BACOLOD CITY – A change in leadership and the return of the Masskara Festival as one of the country’s biggest festivities after a two-year hiatus due to the coronavirus disease 2019 (Covid-19) pandemic has topped the developments here in 2022.
Still coping with the setback brought by the global health crisis, city residents ushered in a new administration and gradually adjusted to the new normal on the way to economic recovery alongside the challenges posed by the government’s public transport modernization policy.
New city mayor
The May 9 elections paved the way for former Negros Occidental third district congressman Alfredo Abelardo Benitez to take the reins of the city government after defeating incumbent Evelio Leonardia, the city’s longest-serving mayor.
Benitez, a businessman who ran under the Asenso Bacolod coalition, garnered 171,893 votes, higher by almost 65,000 than the 107,447 votes obtained by Leonardia, to frustrate the latter’s bid for a third and final term.
“This is a win for the people of Bacolod. The change that we’re looking for is what I intend to bring,” Benitez said after he was proclaimed.
Leonardia went on to file an electoral protest against his opponent before the Commission on Elections (Comelec), seeking a manual recount of the votes in all 450 clustered precincts and asked the Comelec to declare “failure of elections” and conduct special polls due to alleged massive vote-buying and the presence of fake voters.
However, in a Sept. 7, 2022 order, the Comelec Second Division dismissed the case for “being improperly filed and for being insufficient in form and content.”
As the local chief executive, Benitez was elected national chairperson of the League of Cities of the Philippines, and appointed by President Ferdinand R. Marcos Jr. as the chairperson of the Regional Development Council in Western Visayas, the region’s highest planning and policymaking body, for the term 2022-2025.
‘Bringing back the smile’
From Oct. 1 to 23, Bacolod celebrated the 43rd edition of the Masskara Festival themed, “Balik Yuhum” (Bring Back the Smile), and a three-week festivity culminated with the visit of President Marcos during the arena dance competition at the Paglaum Sports Complex.
Almost 200,000 visitors joined the various events held in seven festival sites across the city.
The theme was a nod to Bacolod’s tagline as the “City of Smiles”.
In the first week of December, the Masskara Festival was recognized for Best Festival Practices and Performances during the Aliw Awards 2022 held at the Manila Hotel.
Benitez, also awarded the Best Festival Catalyst/Organizer, said the Masskara is “a celebration of the strength and resilience of Bacolodnons in times of crisis and tragedy”.
“And this has never been truer than this year’s celebration – Masskara Festival 2022 was testament to the Bacolodnon’s enduring spirit as our city rises and recovers from the impact of the pandemic. Masskara Festival has brought back the smile in the faces of Bacolodnons,” he added.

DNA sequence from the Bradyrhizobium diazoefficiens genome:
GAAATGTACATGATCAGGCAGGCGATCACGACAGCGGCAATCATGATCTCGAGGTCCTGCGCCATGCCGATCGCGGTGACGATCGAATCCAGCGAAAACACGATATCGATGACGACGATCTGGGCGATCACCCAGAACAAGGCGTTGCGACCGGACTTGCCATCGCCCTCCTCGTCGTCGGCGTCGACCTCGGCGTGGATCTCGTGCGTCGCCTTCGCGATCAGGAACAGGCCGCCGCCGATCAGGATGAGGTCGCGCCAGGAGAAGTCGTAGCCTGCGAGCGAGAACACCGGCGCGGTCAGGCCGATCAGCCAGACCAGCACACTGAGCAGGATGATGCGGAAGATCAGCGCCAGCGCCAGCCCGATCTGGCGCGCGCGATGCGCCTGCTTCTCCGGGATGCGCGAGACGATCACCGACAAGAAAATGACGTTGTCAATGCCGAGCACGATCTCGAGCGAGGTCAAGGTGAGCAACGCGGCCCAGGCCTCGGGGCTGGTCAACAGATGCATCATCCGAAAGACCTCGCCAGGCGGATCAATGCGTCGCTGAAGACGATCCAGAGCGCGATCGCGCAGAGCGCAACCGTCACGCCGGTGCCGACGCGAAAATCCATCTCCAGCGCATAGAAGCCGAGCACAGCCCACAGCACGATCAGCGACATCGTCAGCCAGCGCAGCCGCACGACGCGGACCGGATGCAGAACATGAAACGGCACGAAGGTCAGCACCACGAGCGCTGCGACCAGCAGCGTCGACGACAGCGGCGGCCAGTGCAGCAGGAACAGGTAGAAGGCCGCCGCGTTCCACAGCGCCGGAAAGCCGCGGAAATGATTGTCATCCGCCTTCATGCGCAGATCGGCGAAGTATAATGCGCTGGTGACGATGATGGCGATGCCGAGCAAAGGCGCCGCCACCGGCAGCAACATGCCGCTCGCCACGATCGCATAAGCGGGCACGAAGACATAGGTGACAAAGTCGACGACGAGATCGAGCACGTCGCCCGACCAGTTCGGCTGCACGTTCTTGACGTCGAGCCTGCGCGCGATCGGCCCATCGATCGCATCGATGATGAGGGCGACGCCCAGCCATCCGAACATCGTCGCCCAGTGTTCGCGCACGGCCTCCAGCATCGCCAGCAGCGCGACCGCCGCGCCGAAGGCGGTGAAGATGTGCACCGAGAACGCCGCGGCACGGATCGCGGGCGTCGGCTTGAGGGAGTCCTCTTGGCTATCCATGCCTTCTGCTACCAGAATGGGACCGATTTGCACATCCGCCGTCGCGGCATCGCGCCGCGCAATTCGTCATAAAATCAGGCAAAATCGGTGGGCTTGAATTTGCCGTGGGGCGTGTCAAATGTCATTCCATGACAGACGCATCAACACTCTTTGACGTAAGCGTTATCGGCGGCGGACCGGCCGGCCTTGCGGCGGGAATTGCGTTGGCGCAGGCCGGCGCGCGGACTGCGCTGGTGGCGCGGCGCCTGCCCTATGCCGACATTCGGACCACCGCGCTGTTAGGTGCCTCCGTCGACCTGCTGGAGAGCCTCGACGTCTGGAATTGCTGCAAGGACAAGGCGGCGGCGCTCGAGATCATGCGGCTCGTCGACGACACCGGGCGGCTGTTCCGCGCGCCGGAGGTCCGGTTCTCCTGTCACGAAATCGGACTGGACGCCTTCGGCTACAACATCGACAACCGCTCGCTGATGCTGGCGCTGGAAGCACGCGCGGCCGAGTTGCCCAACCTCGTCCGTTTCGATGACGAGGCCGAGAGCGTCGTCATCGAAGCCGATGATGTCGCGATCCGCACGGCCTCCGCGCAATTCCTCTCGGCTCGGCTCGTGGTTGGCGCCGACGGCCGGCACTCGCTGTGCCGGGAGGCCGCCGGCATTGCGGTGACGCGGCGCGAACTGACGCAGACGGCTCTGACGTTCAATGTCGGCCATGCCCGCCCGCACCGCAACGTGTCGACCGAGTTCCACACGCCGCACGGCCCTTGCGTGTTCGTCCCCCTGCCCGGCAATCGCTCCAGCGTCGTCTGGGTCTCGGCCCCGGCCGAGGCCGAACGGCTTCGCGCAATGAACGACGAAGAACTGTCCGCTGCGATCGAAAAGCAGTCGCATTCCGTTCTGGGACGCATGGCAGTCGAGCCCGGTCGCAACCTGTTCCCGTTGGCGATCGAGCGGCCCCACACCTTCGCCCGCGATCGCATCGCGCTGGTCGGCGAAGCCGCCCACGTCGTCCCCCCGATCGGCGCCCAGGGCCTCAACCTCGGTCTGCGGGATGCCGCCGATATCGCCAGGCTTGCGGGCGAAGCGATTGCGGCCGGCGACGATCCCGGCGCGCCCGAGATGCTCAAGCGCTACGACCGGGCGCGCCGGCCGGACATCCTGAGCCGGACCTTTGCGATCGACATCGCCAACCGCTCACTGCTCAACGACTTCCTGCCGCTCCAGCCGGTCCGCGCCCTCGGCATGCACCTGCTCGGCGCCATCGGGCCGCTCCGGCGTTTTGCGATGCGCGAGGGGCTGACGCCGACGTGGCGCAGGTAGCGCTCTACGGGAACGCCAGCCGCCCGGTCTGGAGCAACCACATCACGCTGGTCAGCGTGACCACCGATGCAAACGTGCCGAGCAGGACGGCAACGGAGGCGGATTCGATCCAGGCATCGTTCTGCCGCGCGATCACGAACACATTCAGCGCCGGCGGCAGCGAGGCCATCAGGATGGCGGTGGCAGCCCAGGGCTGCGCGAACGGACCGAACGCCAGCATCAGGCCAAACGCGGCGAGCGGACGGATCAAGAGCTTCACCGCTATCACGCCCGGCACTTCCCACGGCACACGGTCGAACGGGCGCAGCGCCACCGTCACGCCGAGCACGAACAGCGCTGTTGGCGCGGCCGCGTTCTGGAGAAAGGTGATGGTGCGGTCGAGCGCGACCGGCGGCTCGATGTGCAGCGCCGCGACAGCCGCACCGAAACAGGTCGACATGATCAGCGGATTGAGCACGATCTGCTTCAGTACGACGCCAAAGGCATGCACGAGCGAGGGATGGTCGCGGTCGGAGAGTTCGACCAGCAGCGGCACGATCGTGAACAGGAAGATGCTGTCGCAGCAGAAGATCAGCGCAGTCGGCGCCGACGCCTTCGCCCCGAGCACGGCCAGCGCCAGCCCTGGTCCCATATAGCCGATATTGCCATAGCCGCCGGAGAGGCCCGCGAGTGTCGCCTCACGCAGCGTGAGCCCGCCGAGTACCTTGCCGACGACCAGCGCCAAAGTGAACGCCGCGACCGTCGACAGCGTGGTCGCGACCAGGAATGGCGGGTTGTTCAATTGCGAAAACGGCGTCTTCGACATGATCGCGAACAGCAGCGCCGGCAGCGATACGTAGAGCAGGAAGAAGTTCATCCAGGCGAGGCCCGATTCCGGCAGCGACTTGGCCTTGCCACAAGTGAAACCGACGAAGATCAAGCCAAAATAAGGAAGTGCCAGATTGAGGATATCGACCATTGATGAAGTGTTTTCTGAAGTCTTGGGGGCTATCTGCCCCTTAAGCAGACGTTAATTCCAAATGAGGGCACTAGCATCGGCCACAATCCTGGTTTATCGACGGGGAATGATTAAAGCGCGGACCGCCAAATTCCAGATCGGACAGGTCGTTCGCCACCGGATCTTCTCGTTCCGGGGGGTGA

Maria Teresa Manalili, chief tourism operations officer, said Bacolod could hit more than 500,000 visitors by the end of the year, which is higher than the target of 400,000 visitors set by the Department of Tourism.
“Definitely, the city’s tourism industry has started to recover. If you ask the hotels and restaurants, they were able to recover during the Masskara Festival. It has brought a major impact to tourism as it opened the local economy,” she added.
Modern vs. traditional jeepneys
One of the most controversial developments in this city in 2022 was related to the implementation of the national government’s Public Utility Vehicle Modernization Program (PUVMP).
The problem came about as operators of traditional jeepneys whose franchises have already expired were no longer able to register and operate their vehicles for non-compliance with the program’s requirements.
On Nov. 7 and 8, old jeepneys stopped plying their routes to avoid the risk of apprehension, leaving hundreds of commuters without any means of transportation, especially during rush hours, and prompting several schools to suspend face-to-face classes.
As a result, the traditional jeepneys were given two weeks to continue operating while discussions on how to address their concerns regarding the PUVMP were held.
When the moratorium lapsed on the third week of November, Benitez announced that about 2,445 traditional jeepneys with expired franchises have been allowed to operate under interim service permits from the Land Transportation Franchising and Regulatory Board (LTFRB) until March 2023.
They will be granted such permits after registering their units as private vehicles with the Land Transportation Office (LTO), he added.
The granting of more leeway to traditional jeepneys is the result of the talks initiated by Benitez with the officials of the LTO and the LTFRB, as well as with local transport groups. (PNA)